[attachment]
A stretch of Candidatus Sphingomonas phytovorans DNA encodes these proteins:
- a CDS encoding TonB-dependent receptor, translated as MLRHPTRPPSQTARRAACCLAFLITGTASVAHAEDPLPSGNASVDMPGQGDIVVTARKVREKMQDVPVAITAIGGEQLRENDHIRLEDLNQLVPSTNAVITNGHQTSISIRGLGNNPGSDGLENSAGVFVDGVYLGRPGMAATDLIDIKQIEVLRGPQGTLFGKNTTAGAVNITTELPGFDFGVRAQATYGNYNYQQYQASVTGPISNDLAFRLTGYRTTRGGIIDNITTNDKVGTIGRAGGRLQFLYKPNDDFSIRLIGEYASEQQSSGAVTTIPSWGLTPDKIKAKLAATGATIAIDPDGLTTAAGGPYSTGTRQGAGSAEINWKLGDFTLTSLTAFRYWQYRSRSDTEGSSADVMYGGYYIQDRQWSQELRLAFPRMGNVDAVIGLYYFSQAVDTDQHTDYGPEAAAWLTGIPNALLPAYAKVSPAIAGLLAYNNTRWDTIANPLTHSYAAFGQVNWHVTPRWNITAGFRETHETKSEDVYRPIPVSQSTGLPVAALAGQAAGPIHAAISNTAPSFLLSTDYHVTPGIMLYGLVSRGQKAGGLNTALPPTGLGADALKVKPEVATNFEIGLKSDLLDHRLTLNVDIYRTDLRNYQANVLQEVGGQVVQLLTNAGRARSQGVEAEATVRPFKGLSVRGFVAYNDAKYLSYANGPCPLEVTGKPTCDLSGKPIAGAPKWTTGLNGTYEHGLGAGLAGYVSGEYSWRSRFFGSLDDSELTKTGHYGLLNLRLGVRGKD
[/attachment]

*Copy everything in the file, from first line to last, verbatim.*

A stretch of Candidatus Sphingomonas phytovorans DNA encodes these proteins:
- a CDS encoding TonB-dependent receptor, translated as MLRHPTRPPSQTARRAACCLAFLITGTASVAHAEDPLPSGNASVDMPGQGDIVVTARKVREKMQDVPVAITAIGGEQLRENDHIRLEDLNQLVPSTNAVITNGHQTSISIRGLGNNPGSDGLENSAGVFVDGVYLGRPGMAATDLIDIKQIEVLRGPQGTLFGKNTTAGAVNITTELPGFDFGVRAQATYGNYNYQQYQASVTGPISNDLAFRLTGYRTTRGGIIDNITTNDKVGTIGRAGGRLQFLYKPNDDFSIRLIGEYASEQQSSGAVTTIPSWGLTPDKIKAKLAATGATIAIDPDGLTTAAGGPYSTGTRQGAGSAEINWKLGDFTLTSLTAFRYWQYRSRSDTEGSSADVMYGGYYIQDRQWSQELRLAFPRMGNVDAVIGLYYFSQAVDTDQHTDYGPEAAAWLTGIPNALLPAYAKVSPAIAGLLAYNNTRWDTIANPLTHSYAAFGQVNWHVTPRWNITAGFRETHETKSEDVYRPIPVSQSTGLPVAALAGQAAGPIHAAISNTAPSFLLSTDYHVTPGIMLYGLVSRGQKAGGLNTALPPTGLGADALKVKPEVATNFEIGLKSDLLDHRLTLNVDIYRTDLRNYQANVLQEVGGQVVQLLTNAGRARSQGVEAEATVRPFKGLSVRGFVAYNDAKYLSYANGPCPLEVTGKPTCDLSGKPIAGAPKWTTGLNGTYEHGLGAGLAGYVSGEYSWRSRFFGSLDDSELTKTGHYGLLNLRLGVRGKD